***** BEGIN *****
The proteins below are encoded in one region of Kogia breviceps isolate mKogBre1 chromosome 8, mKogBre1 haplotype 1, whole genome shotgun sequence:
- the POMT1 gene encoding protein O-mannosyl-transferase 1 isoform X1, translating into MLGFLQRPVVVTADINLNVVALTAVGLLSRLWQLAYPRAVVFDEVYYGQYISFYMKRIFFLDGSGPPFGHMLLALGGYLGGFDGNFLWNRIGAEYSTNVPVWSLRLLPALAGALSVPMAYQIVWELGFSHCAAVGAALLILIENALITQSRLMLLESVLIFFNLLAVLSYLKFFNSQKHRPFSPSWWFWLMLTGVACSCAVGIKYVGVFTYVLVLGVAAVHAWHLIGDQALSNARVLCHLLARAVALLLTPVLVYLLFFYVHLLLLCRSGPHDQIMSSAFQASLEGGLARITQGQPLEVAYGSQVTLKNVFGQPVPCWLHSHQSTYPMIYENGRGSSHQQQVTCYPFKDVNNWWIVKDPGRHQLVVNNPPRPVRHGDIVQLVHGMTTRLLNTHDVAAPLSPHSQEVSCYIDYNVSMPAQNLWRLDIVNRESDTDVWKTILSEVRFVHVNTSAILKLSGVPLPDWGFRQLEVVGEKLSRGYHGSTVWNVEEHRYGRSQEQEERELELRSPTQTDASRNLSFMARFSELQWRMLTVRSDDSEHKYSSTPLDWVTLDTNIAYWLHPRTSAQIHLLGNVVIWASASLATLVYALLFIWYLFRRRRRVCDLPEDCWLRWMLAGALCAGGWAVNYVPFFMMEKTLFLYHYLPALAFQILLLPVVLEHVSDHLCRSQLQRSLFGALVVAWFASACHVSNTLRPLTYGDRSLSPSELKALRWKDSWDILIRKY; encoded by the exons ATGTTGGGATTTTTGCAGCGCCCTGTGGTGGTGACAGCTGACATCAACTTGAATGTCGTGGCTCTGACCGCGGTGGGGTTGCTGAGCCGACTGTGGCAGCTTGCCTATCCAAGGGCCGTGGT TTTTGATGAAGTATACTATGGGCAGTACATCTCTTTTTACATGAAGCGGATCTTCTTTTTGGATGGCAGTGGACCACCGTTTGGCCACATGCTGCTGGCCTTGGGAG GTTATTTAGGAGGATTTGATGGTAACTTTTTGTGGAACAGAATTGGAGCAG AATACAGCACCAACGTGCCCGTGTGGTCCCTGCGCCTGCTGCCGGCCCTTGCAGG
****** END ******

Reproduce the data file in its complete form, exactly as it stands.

The proteins below are encoded in one region of Kogia breviceps isolate mKogBre1 chromosome 8, mKogBre1 haplotype 1, whole genome shotgun sequence:
- the POMT1 gene encoding protein O-mannosyl-transferase 1 isoform X1, translating into MLGFLQRPVVVTADINLNVVALTAVGLLSRLWQLAYPRAVVFDEVYYGQYISFYMKRIFFLDGSGPPFGHMLLALGGYLGGFDGNFLWNRIGAEYSTNVPVWSLRLLPALAGALSVPMAYQIVWELGFSHCAAVGAALLILIENALITQSRLMLLESVLIFFNLLAVLSYLKFFNSQKHRPFSPSWWFWLMLTGVACSCAVGIKYVGVFTYVLVLGVAAVHAWHLIGDQALSNARVLCHLLARAVALLLTPVLVYLLFFYVHLLLLCRSGPHDQIMSSAFQASLEGGLARITQGQPLEVAYGSQVTLKNVFGQPVPCWLHSHQSTYPMIYENGRGSSHQQQVTCYPFKDVNNWWIVKDPGRHQLVVNNPPRPVRHGDIVQLVHGMTTRLLNTHDVAAPLSPHSQEVSCYIDYNVSMPAQNLWRLDIVNRESDTDVWKTILSEVRFVHVNTSAILKLSGVPLPDWGFRQLEVVGEKLSRGYHGSTVWNVEEHRYGRSQEQEERELELRSPTQTDASRNLSFMARFSELQWRMLTVRSDDSEHKYSSTPLDWVTLDTNIAYWLHPRTSAQIHLLGNVVIWASASLATLVYALLFIWYLFRRRRRVCDLPEDCWLRWMLAGALCAGGWAVNYVPFFMMEKTLFLYHYLPALAFQILLLPVVLEHVSDHLCRSQLQRSLFGALVVAWFASACHVSNTLRPLTYGDRSLSPSELKALRWKDSWDILIRKY; encoded by the exons ATGTTGGGATTTTTGCAGCGCCCTGTGGTGGTGACAGCTGACATCAACTTGAATGTCGTGGCTCTGACCGCGGTGGGGTTGCTGAGCCGACTGTGGCAGCTTGCCTATCCAAGGGCCGTGGT TTTTGATGAAGTATACTATGGGCAGTACATCTCTTTTTACATGAAGCGGATCTTCTTTTTGGATGGCAGTGGACCACCGTTTGGCCACATGCTGCTGGCCTTGGGAG GTTATTTAGGAGGATTTGATGGTAACTTTTTGTGGAACAGAATTGGAGCAG AATACAGCACCAACGTGCCCGTGTGGTCCCTGCGCCTGCTGCCGGCCCTTGCAGG